By now, we’ve all seen the grammar parable wherein a college English class is asked to punctuate the following: a woman without her man is nothing. The options vary, but men tend to come up with this result: A woman with her man is nothing. While women come up with: A woman–without her, man is nothing.
Punctuation is intricately tied up with meaning. I was reminded of this when last I Zoomed with my two sisters, one of whom is a few months away from retiring. Darling Sister has worked at the same medical institution for the past fourteen years, and she is absolutely ready to pass the baton to others. I asked how she planned to celebrate, and she… didn’t. Her big celebration would be to get up, not get in the car, and not drive to the office. Wheee!
Darling Other Sister and I both insisted there be more to remark the occasion than that. When I left the law office, there was no lunch with the bar association buddies, no farewell speech from the bench. I just passed over my files after 25 years and that was that.
BUT I did go to New Zealand shortly thereafter and I came home by way of Australia. The wonderful thing about crossing the equator is that not only did I move through a lot of time zones, but I also changed seasons. I went from summer to winter in a day. I changed cultures, I changed accents. I attended back-to-back romance writers’ conferences, put hugs with faces, made new connections, and talked book-shop on and off for three weeks. I got a surprising amount of writing done, and by the time I came home…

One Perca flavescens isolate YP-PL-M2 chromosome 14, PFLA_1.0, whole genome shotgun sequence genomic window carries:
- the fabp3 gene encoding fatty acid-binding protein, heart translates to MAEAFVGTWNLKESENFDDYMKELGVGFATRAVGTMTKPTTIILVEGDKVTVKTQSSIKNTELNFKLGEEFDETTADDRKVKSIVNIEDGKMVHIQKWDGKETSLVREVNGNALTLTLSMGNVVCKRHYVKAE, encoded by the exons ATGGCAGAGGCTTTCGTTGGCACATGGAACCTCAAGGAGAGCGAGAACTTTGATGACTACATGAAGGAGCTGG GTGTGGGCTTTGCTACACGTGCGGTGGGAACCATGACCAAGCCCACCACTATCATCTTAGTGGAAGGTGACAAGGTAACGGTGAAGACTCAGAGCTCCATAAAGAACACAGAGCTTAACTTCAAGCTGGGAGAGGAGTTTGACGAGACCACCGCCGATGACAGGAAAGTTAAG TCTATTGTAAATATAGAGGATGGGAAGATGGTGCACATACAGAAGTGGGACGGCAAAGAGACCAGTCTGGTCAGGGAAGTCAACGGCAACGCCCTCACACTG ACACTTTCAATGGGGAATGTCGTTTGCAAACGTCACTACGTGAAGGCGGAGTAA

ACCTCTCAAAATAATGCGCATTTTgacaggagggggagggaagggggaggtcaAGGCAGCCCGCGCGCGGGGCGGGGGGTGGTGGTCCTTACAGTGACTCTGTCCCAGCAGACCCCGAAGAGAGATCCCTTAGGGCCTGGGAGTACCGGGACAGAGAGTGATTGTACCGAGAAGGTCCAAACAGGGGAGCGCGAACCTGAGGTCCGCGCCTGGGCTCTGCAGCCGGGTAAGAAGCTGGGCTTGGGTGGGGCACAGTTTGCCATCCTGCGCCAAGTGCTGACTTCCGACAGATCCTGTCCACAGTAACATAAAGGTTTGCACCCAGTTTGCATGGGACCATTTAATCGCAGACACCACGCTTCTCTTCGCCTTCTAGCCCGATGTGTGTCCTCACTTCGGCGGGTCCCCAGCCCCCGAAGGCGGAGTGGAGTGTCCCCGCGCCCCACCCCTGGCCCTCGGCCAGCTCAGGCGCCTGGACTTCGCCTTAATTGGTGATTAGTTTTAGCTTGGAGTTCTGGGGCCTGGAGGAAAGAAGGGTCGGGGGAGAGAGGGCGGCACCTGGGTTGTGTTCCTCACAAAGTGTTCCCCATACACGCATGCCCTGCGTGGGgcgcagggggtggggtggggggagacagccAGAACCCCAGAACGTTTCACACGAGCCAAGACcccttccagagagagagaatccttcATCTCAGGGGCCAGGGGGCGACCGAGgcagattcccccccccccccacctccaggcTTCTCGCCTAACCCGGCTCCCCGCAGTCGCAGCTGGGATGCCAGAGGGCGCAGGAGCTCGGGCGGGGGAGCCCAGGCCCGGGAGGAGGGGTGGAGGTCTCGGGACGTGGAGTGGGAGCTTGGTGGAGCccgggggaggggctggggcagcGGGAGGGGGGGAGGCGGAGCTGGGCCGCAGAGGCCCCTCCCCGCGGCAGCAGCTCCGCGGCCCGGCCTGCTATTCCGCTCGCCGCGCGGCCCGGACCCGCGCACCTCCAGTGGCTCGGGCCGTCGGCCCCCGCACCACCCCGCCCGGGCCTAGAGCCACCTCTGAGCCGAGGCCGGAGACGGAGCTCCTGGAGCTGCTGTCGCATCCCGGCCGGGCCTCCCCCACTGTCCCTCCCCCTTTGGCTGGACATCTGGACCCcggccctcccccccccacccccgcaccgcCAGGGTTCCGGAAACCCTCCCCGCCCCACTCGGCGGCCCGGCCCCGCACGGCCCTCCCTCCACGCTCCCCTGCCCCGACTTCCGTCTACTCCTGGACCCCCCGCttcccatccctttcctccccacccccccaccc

Law office? What law office? Oh, that. Well, I did the law office thing then. NOW I’m down to one full-time job–writing–and life is much lovelier. Traveling, attending annual conferences, making new associations, shifting my focus to my writer job, changing seasons and scenery, ALL helped me punctuate the inflection point between a not so pleasant professional then, and a better, more enjoyable professional now.
And this stupid pandemic has stolen so many of our means of punctuating our lives. Family reunions, annual conferences, vacations as opposed to stay-cations, retirement dinners, graduations–these are not simply rituals, they are a means of boxing up and making sense of our days and years. Of lightening the load of “now” by commending some parts of our experience to “then.”
When I consider how long it has been since I’ve attended a writers’ get-together of any kind, it’s no wonder I’m feeling some days that life has become a treadmill. No wonder some families are simply desperate to put school children on the bus. I may not agree with them in that particular, but I am very sympathetic to the need to punctuate life so now can progress into then, and someday soon can become now.
What major punctuation mark have you missed or been able to reinstate? To one commenter, I will send a $50 Amazon gift card, because until we can schedule those vacations and reunions and moves, we still have books!